Today Forbes has an article about how BitTorrent Sync is taking off. I’ve been using it since the beta was opened up, and I’m very impressed.
I run it on my phone. When I take a photo or record a movie, it sits in the DCIM folders (the name is part of the DCF standards for digital cameras). When the phone finds my home network, Sync automatically does a 1-way read-only sync of all the camera files to my Mac and my home server.
I run it on my tablet. When I have a PDF or other file I want to read later, I throw it in a folder on any of my computers. When I power on the tablet, it pulls all the new files across the network and I can tap to open whichever one I want to read next.
I run it on my laptops. When I find a cool new font while I’m working on web design, I toss it into the appropriate folder. When I go to my Mac after work, by the time I’ve logged in Sync will have transferred the data across.
The thing is, because it runs across my home network whenever possible, BitTorrent Sync is fast. Sure, SpiderOak is supposed to use LAN connections when possible, but it never seemed to work that way.
It also works over the public Internet. If I’m away from home and really need some file that didn’t have time to sync before I left, I can sync using free WiFi at a coffee shop, or tell BitTorrent Sync to use my wireless data plan to do the sync.
It’s also painless to set up. No accounts, no logging in, no extra passwords, no firewall changes, no servers to configure. Each sync folder has a 40-character secret which enables access to it, analogous to a URL. Copy that to the destination system(s) by whatever method you like and you’re done.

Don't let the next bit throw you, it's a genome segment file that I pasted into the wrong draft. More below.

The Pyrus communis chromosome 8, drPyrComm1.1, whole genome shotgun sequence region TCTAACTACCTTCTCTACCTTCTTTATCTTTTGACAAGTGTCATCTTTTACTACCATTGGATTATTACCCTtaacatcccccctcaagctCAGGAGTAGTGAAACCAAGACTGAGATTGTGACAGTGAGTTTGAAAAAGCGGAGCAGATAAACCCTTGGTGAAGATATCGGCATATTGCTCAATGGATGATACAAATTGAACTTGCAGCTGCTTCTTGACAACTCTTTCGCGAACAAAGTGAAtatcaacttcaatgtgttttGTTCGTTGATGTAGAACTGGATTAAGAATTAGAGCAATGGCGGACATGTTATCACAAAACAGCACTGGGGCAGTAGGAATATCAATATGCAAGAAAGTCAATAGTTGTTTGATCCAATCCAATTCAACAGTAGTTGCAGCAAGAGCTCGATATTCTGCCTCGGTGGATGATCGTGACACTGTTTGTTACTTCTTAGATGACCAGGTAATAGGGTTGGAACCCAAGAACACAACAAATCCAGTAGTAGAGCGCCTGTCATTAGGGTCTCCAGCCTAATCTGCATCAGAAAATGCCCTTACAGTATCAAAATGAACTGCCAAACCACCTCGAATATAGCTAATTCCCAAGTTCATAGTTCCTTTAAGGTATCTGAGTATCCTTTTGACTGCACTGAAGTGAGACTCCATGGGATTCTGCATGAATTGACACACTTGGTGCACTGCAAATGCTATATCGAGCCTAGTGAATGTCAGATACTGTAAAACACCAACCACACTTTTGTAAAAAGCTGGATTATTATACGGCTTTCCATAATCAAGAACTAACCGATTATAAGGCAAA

You can use these secrets to share files too. Set up a read-only sync folder, send the secret code to a friend via e-mail, they can paste it into their BitTorrent Sync and the folder will download via BitTorrent. Want to share 2GB video files with a collaborator? With BitTorrent Sync, you won’t pay to do so. Academics are using it to share terabytes of research data.
And the big point Forbes makes: It’s secure. All data which goes across the Internet is encrypted. There’s no cloud provider the NSA can force to disclose your data or keys without telling you.
Oh, and it’s free and works with NAS systems and headless servers. If you’re geeky enough you can run it on any random Linux VPS hosting plan and make your own DropBox alternative.
Got a computer you leave running at home? Then why pay DropBox $100 a year for a measly 100GB of on-the-go file access, when you can stick a 2TB hard drive in your computer for that price?
You might be worried about the battery implications of running a P2P client on your phone, right? Well, don’t be. At least on my phone, BitTorrent Sync uses less battery than “Cell standby”, i.e. remaining connected to the mobile network ready to receive a call.
In short, BitTorrent Sync is the best thing since rsync. It’s easily the best thing Bram Cohen and team have ever done. It has replaced my use of Google Drive, Box, and AeroFS. I still use SpiderOak, but increasingly just to keep an offsite encrypted backup of medical and tax records.
BitTorrent Sync is part of the bigger redecentralization movement, also known as the indie web movement, which seeks to break out of the walled gardens and move back towards the decentralized peer-to-peer system the Internet was designed to be. It’s also easier (on Windows, Mac and Android) and better than the centralized options, so give it a try if you value your freedom.